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The Philosophy of War

 

With all the striving for peace by those who want to avoid war there is a fundamental oversight that needs to be identified.  War is the result of the choices people make and choices cannot be hamstrung by wishes of peace.  No matter how fervent the wish, no matter how desperate the wish, and no matter what sacrifice required, there is still the choice for some to defend their values from those who would choose to violate them.  The surrender of values at the price of peace is simply death in the form of slavery.  Living without any chance to obtain and defend values ( i.e. by productive effort ) is to deny the nature of one’s self.  It is the subjugation of that which makes choices, i.e. one’s mind, for the wishes of those who hold the sword of intimidation.  This was the result of the Taliban, all dictators, and all who aspire to enforce beliefs.  These are the initiators of that state where fellow humans are placed in a state below their potential.  These barbarians exercise their choice to deny choices to others.  They cannot be won over by diplomacy.  They have rejected reason as a venue of agreement and by doing so have started the engine of war.  Peace lovers at all cost will perish under this scenario, for by rejecting the response to force with force, they in effect surrender to the rule of force. They are the sheep that look to the conquerers for mercy and eventually experience a “holocaust” where the peace they sought is a chamber of torture and death – and all because they did not want to prioritize their life and their rational choices above a dream of nebulous “peace” that ignores the bad choices power seekers inflict on the apathetic.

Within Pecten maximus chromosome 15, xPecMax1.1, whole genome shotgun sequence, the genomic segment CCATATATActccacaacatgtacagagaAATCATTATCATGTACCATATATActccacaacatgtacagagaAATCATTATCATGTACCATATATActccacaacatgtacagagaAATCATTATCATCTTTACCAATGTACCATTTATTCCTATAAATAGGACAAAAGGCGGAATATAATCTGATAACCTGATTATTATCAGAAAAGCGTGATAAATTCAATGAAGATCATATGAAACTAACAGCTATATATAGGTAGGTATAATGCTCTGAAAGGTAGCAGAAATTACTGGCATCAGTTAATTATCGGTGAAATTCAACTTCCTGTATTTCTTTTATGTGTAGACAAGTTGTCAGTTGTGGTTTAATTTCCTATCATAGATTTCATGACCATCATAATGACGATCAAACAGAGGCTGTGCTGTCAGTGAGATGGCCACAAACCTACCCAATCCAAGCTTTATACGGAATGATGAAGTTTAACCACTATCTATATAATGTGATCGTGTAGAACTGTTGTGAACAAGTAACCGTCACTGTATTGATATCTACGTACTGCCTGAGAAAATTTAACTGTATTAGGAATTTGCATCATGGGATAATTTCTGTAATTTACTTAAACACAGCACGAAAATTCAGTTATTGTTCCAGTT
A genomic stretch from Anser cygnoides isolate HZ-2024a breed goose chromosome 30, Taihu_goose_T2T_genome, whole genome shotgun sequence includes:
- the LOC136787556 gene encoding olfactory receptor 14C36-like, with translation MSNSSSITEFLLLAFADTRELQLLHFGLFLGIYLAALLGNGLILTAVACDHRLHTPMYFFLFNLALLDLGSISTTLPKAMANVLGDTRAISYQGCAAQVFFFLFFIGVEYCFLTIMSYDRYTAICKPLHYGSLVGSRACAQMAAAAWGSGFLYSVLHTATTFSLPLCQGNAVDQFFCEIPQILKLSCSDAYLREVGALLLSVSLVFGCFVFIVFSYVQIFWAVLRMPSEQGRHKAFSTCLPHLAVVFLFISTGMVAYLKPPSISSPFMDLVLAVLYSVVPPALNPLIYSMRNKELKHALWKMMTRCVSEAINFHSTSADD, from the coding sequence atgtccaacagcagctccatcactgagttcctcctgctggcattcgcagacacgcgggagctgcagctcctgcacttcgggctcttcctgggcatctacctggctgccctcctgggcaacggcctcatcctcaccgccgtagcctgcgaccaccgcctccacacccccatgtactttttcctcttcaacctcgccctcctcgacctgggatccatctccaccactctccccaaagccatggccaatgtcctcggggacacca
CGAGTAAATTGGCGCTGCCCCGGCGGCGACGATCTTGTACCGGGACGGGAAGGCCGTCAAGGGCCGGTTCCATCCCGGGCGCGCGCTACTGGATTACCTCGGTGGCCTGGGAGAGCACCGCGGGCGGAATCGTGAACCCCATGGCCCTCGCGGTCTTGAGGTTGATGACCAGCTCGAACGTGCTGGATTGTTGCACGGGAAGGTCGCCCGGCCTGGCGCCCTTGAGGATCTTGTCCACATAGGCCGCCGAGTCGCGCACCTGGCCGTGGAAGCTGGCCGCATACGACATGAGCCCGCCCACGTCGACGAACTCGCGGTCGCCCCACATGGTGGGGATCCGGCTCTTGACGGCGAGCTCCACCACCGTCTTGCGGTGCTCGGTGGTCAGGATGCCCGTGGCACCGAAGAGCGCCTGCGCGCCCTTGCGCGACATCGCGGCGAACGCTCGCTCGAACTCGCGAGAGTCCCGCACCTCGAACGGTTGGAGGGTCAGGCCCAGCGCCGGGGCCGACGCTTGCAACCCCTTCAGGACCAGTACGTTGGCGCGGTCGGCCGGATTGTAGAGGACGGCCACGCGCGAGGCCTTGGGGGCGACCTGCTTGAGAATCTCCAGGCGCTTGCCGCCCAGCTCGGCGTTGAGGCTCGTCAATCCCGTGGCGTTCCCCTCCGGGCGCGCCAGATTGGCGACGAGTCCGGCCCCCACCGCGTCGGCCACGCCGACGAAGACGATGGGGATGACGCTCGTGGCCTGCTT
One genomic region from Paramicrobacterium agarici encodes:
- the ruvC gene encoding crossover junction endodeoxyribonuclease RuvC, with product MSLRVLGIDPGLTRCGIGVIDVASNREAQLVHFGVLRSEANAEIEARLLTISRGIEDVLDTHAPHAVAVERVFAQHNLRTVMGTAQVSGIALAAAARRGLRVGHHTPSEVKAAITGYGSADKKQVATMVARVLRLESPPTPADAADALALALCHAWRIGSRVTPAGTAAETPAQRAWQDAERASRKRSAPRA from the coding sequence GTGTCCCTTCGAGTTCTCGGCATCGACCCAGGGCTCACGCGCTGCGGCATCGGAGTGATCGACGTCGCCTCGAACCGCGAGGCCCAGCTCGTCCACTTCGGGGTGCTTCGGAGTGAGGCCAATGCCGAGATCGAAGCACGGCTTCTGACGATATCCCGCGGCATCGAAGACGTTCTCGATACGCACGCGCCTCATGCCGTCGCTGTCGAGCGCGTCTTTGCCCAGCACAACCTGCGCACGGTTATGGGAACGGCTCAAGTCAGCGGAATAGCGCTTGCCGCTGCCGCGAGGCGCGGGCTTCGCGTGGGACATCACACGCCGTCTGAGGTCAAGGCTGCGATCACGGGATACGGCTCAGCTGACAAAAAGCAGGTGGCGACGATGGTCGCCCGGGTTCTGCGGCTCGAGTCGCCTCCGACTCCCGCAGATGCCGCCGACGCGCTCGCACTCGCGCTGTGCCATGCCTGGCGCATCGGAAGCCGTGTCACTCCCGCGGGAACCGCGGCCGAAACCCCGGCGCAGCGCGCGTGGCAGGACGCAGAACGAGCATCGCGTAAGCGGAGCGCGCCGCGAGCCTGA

Retaliation is not a word that can be dismissed when dealing with a perpetrator of forceful repression.  If a criminal is not retaliated against for performing a criminal act, he continues his ways unobstructed.  If an invading (or threatening) army is not retaliated against, the victory of their values is assured whether it be repression, conquest , pillage, or total submission.  Those who cry for diplomacy in the face of treachery, enemy assistance, and threats of annihilation can only appeal to those who ignore human nature and fantasize that it can be changed.  Remember, this was the hope of the Soviet Union and observe the results of that hope.

War is not pleasant, but neither is fixing a clogged drain under a small sink, yet it is a necessary chore. When faced with war or surrender and submission to dictates by fanatics, the choice is clear and must not be compromised by the mobs chanting, demonstrating, and opposing.  What the mobs are saying is: we want to be able to demonstrate, but we don’t want to go to war to defend that desire.  After seeing what happened to demonstrators in Soviet Russia and a multitude of other repressive regimes, just what are they counting on to ensure the ability to demonstrate?  Demonstrations show desires en masse but they do not necessarily demonstrate a proper policy.  They do often reflect opposition, which is exactly what war is all about.  War, though, is designed to accomplish a final solution of a conflict between the oppressor and the invaded.  This design is often forgotten in today’s age of fighting stalemates without victory or resolution.  Man needs war to retaliate against aggressors who attack without provocation to enforce their brand of ideology, conquer and pillage.  But retaliation via war serves no purpose without total victory and unconditional surrender of the invading enemy.  A half-war as the one with Israel and Hezbollah only left the initiators of that war (Hezbollah) with the will to try again.  A war that does not have a victor and a surrender is merely an ongoing conflict, unresolved, fermenting, and waiting for rekindling.  The Middle East conflict is a perfect example of this half-war policy.  Diplomacy has not worked, but it is still the hope of the impractical and the foolish.  The Six Day War established Israel as a formidable opponent, but it did not instill in the enemies of Israel the respect required to leave them in peace.  The Six Day War was a sound defeat for Israel’s enemies, but subsequent skirmishes have emboldened her enemies to reconsider instituting attacks. The enemy must admit they do not want to consider conquest for a war to be successful.  Of course, as new generations arise and new invaders are born, the lessons of the past may be forgotten – often having long term effects, as the victory of America over Japan and Germany demonstrates.